by Divoran Lites
Chapter Fifty Two
No one in the cave seemed aware that Aldon and Oates were standing in the opening until Oates, holding a rifle on them, ordered, “Put your hands up!” Then in one fluid move, the three of them, Lia, Ellie, and Lastus sprang to their feet reaching for Heaven.
“Oh, we’re so glad to see you.” Ellie looked straight into Aldon’s eyes as if no one else was there. His heart leapt. He stepped up to her, pulled her hands down, wrapped them around his own waist and held her long enough to breathe deeply with relief. She was safe. He’d get her out of here as soon as possible and then he’d leave her alone.
“Ha, ha, I know you must be glad to see us,” said Oates. You girls pack up anything you want to take and we’ll be on our way. Where do you suppose that other lout might be by now? Where’s your brother, Knothead?” Even though Sheriff Oates had taken command, Lastus would not look at him or acknowledge his presence.
“Get going.” Sheriff Oates handcuffed the young man’s wrists in front of him. “You’re afoot, young fella,” he said. “We’ll come back for your brother later.”
Ellie and Lia waited until Aldon brought the horses to the cave so they could leave. The women mounted and a caravan with Aldon in the lead rode to the shelf road. Once there, Aldon took out his harmonica. He was playing, “Whispering Hope,” when he rounded a curve and came face to face with the older Slater brother on a horse, coming up the other way. In a split second, Aldon recognized the horse the brother was on as one that was stolen from Blue Spruce Ranch. Before he could speak or move the man flung himself off and rolled down the mountain side. Aldon could hear the sounds of his fall through the heavy brush and the thumping of his body against the boulders. It all happened so fast that no one had a chance to move.
When Aldon heard the man splash into the creek and curse, he knew he’d live until someone could come back for him. The horse, which Aldon had named Galaxy, stood immobilized with fear, his ears laid back and his eyes showing more white eyeball than pupil.
“That’s my boy, Galaxy!” Aldon spoke to the horse in a gentle tone. “Hold on, you’ll be all right now. We’ll get you down off this road.”
“Will you help me, please?” He turned to speak to Ellie.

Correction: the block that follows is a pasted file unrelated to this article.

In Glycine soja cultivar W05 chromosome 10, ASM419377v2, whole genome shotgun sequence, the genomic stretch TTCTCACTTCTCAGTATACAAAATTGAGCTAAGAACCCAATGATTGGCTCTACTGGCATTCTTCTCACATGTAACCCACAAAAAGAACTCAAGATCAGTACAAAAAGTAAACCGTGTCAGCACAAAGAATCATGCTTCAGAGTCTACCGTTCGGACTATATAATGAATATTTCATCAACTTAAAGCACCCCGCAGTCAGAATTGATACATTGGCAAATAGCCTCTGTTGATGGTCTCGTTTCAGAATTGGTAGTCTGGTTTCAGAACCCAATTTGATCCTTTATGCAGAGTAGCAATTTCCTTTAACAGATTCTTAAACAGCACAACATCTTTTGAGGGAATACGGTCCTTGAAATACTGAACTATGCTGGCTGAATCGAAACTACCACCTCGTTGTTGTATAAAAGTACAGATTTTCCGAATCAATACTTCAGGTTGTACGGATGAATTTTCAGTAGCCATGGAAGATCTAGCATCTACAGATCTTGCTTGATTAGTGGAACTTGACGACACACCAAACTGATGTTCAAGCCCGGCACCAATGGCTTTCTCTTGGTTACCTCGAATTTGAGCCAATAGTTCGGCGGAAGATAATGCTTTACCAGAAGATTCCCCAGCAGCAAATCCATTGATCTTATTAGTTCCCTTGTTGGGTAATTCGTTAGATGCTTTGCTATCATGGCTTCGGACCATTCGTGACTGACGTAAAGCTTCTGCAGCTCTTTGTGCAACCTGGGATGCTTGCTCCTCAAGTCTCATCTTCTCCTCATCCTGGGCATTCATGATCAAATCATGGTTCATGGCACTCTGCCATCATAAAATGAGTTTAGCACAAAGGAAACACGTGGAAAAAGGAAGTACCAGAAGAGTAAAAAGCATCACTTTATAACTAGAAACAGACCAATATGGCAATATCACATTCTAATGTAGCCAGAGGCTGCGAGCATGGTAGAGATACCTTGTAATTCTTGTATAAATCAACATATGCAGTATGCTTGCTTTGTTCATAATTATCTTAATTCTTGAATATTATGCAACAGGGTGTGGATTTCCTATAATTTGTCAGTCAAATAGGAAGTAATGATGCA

“Can you get down? I’ll help you to go around me. I need you to push on Galaxy’s chest. I’ll tend to her tail end.”
Ellie did as he asked, sliding off Summer and onto the path where she crept past Aldon by holding onto any part of him or his horse that she could reach. First, his strong arm steadied her, and then, when he couldn’t hold on any longer, she grabbed parts of Chief’s tack to help her keep her footing. The horse was as patient with her as a wise old father might have been.
“Tell her she ain’t at a tea-party,” yelled Sheriff Oates. Aldon ignored him and dismounted, glad to stretch his muscles.
“Be careful,” Lia called. Aldon winced at the intrusion of the woman’s voice but ignored her.
“Cup your hands around his chest.” Aldon said as he moved to Galaxy’s rear. “Slow and gentle, easy boy,” he said pushing back slightly to help guide the horse. For a second he remembered training this horse to back up correctly and was glad. “We have to back him down. There’s no room to turn. He’s a good horse, and he’ll do as we ask.” Galaxy shifted as if he were getting the message, and Aldon backed up, step by step.
“Just a bit more, don’t stop pushing. He trusts you, and he’s going to keep moving.” He was proud of Ellie and wished he could tell her so.
After a few more steps, Ellie lifted a hand to wave. “We’re here,” she said.
“Thank you, Lord.” Aldon had been watching Ellie so closely he had almost forgotten the goal. “Good work, Ellie.” He was so proud of her and glad to be on speaking terms with her that if he’d had a tail he would have wagged it.
“If you want to bring Chief to me,” Aldon said, “I’ll take care of these two and you can get back on Summer.”